There will be a lot of words spoken and a myriad of issues debated during this election campaign but one policy challenge that may struggle to gain attention is indigenous housing. This is despite the proven success to be had if you get the policy settings right, particularly in relation to meeting the targets regarding Closing the Gap on indigenous disadvantage.
Since the Federal Government opted to let the National Partnership on Remote Indigenous Housing (NPRH) agreement expire on 30 June last year, indigenous communities on Cape York and elsewhere have had to live with the uncertainty of not having a dedicated program to reduce overcrowding.
This at a time when proper housing is recognised as a critical building block to Closing the Gap. Not having a program to replace NPRH risks seeing overcrowding tick up again, with lasting impacts on Indigenous health, education and community safety. And another thing: there were 850 local jobs and apprenticeships created under the previous program, which also served to stimulate local businesses and suppliers in regional urban centres in Queensland.
The Commonwealth Government’s own independent report on the review of NPRH highlights Queensland’s achievements and recommends continued long-term Commonwealth funding to maintain houses and respond to overcrowding and growth.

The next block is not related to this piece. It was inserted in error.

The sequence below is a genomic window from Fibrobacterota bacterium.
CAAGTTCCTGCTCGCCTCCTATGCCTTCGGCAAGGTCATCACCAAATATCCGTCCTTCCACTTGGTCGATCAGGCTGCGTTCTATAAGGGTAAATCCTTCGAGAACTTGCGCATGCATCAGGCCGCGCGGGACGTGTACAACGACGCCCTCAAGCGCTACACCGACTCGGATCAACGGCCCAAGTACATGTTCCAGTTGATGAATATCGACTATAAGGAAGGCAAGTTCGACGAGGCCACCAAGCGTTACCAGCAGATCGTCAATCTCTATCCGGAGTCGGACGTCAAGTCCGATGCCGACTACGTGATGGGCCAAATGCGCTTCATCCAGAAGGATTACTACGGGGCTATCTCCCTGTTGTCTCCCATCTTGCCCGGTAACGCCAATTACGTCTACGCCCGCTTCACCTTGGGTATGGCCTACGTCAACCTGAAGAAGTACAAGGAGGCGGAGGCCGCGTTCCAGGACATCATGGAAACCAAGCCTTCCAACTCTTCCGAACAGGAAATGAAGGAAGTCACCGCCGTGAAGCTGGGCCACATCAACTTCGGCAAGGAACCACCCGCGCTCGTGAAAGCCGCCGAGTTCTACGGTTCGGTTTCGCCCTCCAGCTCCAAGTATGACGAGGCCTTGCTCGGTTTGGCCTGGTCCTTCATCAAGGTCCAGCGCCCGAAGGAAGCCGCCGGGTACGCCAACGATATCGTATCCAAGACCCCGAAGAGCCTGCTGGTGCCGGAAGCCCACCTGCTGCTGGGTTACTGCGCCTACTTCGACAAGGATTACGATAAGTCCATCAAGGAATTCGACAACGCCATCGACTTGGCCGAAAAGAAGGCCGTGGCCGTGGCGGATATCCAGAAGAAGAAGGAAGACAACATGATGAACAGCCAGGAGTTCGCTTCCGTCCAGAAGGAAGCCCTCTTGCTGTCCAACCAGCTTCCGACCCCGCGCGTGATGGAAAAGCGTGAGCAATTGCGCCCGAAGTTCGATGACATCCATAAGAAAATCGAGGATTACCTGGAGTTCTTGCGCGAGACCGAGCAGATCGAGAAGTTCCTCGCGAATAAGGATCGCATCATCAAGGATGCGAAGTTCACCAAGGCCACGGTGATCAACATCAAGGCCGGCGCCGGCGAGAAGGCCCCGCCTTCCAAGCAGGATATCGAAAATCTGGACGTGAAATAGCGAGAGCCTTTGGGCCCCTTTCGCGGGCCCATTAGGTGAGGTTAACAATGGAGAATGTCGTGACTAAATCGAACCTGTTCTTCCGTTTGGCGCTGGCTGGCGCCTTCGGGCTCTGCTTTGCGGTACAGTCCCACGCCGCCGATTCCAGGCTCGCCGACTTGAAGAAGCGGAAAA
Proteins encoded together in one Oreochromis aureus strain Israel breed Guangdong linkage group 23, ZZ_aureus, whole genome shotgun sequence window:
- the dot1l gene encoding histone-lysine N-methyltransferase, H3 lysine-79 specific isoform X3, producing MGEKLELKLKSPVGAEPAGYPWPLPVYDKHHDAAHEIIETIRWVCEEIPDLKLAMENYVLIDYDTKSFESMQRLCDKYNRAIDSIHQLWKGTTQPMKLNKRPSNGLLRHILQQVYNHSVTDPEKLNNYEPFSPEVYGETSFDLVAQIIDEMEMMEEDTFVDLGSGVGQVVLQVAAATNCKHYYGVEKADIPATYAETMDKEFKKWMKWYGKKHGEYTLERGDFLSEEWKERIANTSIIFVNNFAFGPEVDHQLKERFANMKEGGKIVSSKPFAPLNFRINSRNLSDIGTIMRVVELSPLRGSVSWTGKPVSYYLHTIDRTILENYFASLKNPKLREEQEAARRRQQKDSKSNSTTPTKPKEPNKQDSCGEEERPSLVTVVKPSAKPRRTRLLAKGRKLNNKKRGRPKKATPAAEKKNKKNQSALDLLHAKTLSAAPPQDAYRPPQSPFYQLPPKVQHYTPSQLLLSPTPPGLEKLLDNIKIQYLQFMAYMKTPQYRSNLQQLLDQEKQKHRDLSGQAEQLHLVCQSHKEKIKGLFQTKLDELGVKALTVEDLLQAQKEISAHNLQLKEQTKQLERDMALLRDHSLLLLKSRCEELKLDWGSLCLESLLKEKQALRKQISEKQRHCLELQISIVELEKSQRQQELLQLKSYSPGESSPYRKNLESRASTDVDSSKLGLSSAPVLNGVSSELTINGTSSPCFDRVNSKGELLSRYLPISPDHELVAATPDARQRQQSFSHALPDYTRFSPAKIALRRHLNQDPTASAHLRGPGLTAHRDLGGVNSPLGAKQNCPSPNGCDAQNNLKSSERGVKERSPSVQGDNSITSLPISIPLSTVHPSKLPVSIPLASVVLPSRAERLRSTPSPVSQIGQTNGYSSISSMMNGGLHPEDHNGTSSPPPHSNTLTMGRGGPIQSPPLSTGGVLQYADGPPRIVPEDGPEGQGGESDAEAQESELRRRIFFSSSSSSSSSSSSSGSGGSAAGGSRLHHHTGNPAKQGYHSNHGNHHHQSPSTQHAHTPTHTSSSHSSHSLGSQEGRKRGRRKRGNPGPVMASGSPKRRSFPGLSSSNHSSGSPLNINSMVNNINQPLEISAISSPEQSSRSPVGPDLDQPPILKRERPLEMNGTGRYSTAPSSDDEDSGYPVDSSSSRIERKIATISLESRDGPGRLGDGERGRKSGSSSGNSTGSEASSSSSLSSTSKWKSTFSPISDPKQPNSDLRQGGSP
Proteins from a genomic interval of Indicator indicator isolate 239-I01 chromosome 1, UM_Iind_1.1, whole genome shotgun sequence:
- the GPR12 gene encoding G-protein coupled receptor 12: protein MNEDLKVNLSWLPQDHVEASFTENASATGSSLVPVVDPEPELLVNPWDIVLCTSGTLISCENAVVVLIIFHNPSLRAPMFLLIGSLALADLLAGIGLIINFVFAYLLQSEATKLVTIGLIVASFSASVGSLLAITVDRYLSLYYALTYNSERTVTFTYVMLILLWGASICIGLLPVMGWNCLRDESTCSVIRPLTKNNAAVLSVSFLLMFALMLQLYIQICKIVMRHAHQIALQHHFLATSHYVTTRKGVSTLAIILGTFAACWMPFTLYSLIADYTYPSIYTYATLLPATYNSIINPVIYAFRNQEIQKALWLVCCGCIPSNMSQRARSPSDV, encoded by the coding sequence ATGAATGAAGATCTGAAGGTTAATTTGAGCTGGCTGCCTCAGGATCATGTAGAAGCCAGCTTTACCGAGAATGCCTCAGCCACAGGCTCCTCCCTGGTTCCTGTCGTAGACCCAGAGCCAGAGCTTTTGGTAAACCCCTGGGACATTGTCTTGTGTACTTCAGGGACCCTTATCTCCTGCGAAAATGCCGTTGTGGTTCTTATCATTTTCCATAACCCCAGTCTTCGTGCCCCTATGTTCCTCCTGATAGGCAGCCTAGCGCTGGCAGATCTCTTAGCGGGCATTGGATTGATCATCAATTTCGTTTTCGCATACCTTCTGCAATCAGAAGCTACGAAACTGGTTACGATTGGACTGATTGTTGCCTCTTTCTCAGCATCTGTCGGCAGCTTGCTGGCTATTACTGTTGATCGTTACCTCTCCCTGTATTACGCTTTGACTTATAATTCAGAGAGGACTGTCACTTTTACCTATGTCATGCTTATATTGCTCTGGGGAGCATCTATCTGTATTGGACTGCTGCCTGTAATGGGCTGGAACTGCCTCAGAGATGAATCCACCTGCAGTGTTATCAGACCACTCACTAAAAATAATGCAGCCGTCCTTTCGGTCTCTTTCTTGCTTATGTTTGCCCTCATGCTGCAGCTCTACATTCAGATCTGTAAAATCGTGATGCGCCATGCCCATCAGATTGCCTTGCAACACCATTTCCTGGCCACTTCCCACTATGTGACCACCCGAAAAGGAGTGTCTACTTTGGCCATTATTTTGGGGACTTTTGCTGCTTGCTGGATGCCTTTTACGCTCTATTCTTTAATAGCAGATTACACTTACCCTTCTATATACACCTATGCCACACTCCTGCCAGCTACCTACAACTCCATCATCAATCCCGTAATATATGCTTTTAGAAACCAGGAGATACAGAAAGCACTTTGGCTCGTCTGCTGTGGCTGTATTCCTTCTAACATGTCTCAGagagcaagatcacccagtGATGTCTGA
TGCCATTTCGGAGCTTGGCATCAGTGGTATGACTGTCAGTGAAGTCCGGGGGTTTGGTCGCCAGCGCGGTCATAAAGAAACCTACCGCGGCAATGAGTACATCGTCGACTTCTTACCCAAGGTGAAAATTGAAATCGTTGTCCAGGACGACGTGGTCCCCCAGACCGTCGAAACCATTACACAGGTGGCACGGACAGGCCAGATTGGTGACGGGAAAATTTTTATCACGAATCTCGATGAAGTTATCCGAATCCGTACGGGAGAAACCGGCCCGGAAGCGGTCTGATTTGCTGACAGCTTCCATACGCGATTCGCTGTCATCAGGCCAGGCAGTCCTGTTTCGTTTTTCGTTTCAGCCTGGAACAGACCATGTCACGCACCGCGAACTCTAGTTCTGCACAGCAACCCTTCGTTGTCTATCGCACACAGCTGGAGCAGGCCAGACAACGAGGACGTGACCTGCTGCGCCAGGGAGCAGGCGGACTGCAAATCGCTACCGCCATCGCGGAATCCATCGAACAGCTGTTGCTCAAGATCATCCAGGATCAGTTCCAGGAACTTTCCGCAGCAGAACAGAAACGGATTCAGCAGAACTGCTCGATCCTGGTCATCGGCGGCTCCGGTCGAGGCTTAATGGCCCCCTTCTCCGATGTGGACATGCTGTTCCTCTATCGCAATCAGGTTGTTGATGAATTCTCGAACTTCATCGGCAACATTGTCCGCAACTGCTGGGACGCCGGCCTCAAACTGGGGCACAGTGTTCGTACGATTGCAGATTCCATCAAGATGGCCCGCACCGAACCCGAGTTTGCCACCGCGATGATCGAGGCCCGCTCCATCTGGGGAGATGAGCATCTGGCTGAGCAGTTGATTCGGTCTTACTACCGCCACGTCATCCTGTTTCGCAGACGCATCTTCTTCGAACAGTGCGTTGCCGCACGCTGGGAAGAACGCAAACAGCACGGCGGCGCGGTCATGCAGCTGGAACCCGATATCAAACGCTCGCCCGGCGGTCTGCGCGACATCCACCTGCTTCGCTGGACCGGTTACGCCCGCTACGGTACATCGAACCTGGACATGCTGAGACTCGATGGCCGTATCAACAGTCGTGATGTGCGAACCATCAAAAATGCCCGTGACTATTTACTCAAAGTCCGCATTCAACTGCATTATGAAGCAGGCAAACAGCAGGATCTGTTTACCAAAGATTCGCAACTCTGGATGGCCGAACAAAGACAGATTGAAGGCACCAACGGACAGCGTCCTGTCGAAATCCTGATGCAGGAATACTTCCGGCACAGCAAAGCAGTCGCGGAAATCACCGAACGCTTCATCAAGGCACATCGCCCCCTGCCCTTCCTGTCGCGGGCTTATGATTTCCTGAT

Over the past 10 years in Queensland alone, overcrowding in remote indigenous communities has dropped by almost half. Almost 1,150 homes, a further 1,500 refurbishments and maintenance for almost 4,300 houses has been delivered. But it’s not just the houses. The program also helped build the capacity of Aboriginal and Torres Strait Islander Councils, who with Indigenous businesses now deliver over 80 percent of housing construction and repairs in these communities.
Outgoing Indigenous Affairs Minister Nigel Scullion has resisted all entreaties to find a replacement for the expired partnership agreement and accuses the Queensland Government of failing its responsibilities for housing.
Federal Labor has joined the criticism of Senator Scullion but is silent on what it would do to resolve the issue if it wins government.
The frustration of the local communities is being expressed loud and clear.
The LGAQ’s federal election policy plan cites indigenous housing as one of seven top priority issues that need to be addressed during this campaign. The funding ask is significant, a minimum of $5.5 billion nationally over the next decade, but a far greater price would be paid if our major parties walked away from these communities.